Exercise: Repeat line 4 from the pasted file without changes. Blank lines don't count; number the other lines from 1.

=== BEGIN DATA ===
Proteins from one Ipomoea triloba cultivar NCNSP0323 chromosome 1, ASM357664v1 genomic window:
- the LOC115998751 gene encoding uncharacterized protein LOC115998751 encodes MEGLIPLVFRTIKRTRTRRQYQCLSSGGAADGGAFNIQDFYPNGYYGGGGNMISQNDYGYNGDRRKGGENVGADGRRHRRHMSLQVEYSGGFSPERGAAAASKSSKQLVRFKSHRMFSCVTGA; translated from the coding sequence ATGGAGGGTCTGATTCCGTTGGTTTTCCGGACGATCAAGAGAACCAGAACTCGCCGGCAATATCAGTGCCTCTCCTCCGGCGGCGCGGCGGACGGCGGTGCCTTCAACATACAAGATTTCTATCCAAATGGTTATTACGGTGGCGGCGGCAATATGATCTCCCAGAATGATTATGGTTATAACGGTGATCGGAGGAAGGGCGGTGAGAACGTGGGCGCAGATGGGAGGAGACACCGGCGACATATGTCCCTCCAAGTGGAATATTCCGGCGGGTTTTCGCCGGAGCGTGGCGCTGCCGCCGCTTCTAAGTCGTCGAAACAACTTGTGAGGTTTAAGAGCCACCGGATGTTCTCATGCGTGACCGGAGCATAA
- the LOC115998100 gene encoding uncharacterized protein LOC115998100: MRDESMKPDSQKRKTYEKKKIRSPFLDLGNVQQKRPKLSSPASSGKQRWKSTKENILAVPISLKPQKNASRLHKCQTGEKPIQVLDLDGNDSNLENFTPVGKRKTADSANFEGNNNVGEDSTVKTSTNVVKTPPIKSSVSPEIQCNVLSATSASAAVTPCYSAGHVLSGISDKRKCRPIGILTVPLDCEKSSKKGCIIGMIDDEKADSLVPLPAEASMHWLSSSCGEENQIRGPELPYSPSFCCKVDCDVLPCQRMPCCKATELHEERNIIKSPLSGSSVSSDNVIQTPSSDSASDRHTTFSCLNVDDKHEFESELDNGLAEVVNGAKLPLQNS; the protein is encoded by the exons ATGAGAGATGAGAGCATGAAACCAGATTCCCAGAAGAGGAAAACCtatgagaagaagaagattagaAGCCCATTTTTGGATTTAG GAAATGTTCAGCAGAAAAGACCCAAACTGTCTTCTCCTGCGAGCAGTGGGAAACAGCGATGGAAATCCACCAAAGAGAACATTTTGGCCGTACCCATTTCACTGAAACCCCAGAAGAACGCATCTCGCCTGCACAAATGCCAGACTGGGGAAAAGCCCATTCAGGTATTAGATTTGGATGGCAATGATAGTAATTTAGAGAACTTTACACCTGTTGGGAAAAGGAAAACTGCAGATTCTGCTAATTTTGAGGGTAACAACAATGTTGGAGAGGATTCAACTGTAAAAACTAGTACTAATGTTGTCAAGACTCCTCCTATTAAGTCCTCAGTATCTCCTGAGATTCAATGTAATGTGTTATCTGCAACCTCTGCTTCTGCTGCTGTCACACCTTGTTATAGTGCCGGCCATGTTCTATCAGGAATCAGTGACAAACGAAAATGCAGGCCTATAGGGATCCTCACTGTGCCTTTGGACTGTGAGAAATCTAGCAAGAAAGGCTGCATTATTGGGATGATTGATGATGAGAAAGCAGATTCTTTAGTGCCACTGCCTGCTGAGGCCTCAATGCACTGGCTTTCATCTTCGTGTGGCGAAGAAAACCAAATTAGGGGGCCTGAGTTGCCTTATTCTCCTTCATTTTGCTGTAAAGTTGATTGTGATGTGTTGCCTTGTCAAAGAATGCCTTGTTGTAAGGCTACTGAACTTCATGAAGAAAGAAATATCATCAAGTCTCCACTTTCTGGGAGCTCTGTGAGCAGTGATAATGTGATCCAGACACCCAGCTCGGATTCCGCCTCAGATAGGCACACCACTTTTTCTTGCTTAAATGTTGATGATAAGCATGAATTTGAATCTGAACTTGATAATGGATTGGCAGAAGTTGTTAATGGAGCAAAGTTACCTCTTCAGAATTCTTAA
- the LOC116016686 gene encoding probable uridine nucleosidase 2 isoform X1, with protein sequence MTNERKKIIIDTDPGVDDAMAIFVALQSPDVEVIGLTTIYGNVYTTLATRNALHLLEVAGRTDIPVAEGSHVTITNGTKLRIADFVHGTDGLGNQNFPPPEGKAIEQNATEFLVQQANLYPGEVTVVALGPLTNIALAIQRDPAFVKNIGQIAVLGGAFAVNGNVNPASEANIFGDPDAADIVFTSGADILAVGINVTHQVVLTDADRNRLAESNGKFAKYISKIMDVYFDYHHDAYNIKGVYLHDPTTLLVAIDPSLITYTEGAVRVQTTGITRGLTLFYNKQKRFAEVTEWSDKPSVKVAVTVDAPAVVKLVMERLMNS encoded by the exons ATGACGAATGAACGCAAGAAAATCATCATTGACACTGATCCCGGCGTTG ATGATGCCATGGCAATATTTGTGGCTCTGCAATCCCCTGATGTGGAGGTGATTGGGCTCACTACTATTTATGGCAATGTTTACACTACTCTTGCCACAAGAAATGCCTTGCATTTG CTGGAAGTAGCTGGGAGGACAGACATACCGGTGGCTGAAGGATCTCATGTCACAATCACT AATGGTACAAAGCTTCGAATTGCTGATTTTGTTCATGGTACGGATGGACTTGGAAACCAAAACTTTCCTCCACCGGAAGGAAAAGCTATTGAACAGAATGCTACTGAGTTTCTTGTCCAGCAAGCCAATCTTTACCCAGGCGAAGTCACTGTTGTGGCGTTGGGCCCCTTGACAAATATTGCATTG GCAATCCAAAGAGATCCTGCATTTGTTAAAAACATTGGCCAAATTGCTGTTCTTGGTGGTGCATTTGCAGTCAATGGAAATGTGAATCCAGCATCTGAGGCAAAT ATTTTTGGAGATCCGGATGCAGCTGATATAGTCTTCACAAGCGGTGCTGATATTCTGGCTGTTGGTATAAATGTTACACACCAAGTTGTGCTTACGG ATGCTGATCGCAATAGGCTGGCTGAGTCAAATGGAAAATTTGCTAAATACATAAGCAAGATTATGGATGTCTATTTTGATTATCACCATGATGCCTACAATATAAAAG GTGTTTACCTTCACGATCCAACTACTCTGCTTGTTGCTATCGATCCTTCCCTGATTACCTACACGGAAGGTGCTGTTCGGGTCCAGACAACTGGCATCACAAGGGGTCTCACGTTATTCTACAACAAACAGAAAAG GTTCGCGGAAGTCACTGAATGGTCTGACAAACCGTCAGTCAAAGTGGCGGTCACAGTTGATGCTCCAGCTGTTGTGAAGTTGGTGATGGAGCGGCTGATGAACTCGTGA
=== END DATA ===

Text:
- the LOC116016686 gene encoding probable uridine nucleosidase 2 isoform X1, with protein sequence MTNERKKIIIDTDPGVDDAMAIFVALQSPDVEVIGLTTIYGNVYTTLATRNALHLLEVAGRTDIPVAEGSHVTITNGTKLRIADFVHGTDGLGNQNFPPPEGKAIEQNATEFLVQQANLYPGEVTVVALGPLTNIALAIQRDPAFVKNIGQIAVLGGAFAVNGNVNPASEANIFGDPDAADIVFTSGADILAVGINVTHQVVLTDADRNRLAESNGKFAKYISKIMDVYFDYHHDAYNIKGVYLHDPTTLLVAIDPSLITYTEGAVRVQTTGITRGLTLFYNKQKRFAEVTEWSDKPSVKVAVTVDAPAVVKLVMERLMNS encoded by the exons ATGACGAATGAACGCAAGAAAATCATCATTGACACTGATCCCGGCGTTG ATGATGCCATGGCAATATTTGTGGCTCTGCAATCCCCTGATGTGGAGGTGATTGGGCTCACTACTATTTATGGCAATGTTTACACTACTCTTGCCACAAGAAATGCCTTGCATTTG CTGGAAGTAGCTGGGAGGACAGACATACCGGTGGCTGAAGGATCTCATGTCACAATCACT AATGGTACAAAGCTTCGAATTGCTGATTTTGTTCATGGTACGGATGGACTTGGAAACCAAAACTTTCCTCCACCGGAAGGAAAAGCTATTGAACAGAATGCTACTGAGTTTCTTGTCCAGCAAGCCAATCTTTACCCAGGCGAAGTCACTGTTGTGGCGTTGGGCCCCTTGACAAATATTGCATTG GCAATCCAAAGAGATCCTGCATTTGTTAAAAACATTGGCCAAATTGCTGTTCTTGGTGGTGCATTTGCAGTCAATGGAAATGTGAATCCAGCATCTGAGGCAAAT ATTTTTGGAGATCCGGATGCAGCTGATATAGTCTTCACAAGCGGTGCTGATATTCTGGCTGTTGGTATAAATGTTACACACCAAGTTGTGCTTACGG ATGCTGATCGCAATAGGCTGGCTGAGTCAAATGGAAAATTTGCTAAATACATAAGCAAGATTATGGATGTCTATTTTGATTATCACCATGATGCCTACAATATAAAAG GTGTTTACCTTCACGATCCAACTACTCTGCTTGTTGCTATCGATCCTTCCCTGATTACCTACACGGAAGGTGCTGTTCGGGTCCAGACAACTGGCATCACAAGGGGTCTCACGTTATTCTACAACAAACAGAAAAG GTTCGCGGAAGTCACTGAATGGTCTGACAAACCGTCAGTCAAAGTGGCGGTCACAGTTGATGCTCCAGCTGTTGTGAAGTTGGTGATGGAGCGGCTGATGAACTCGTGA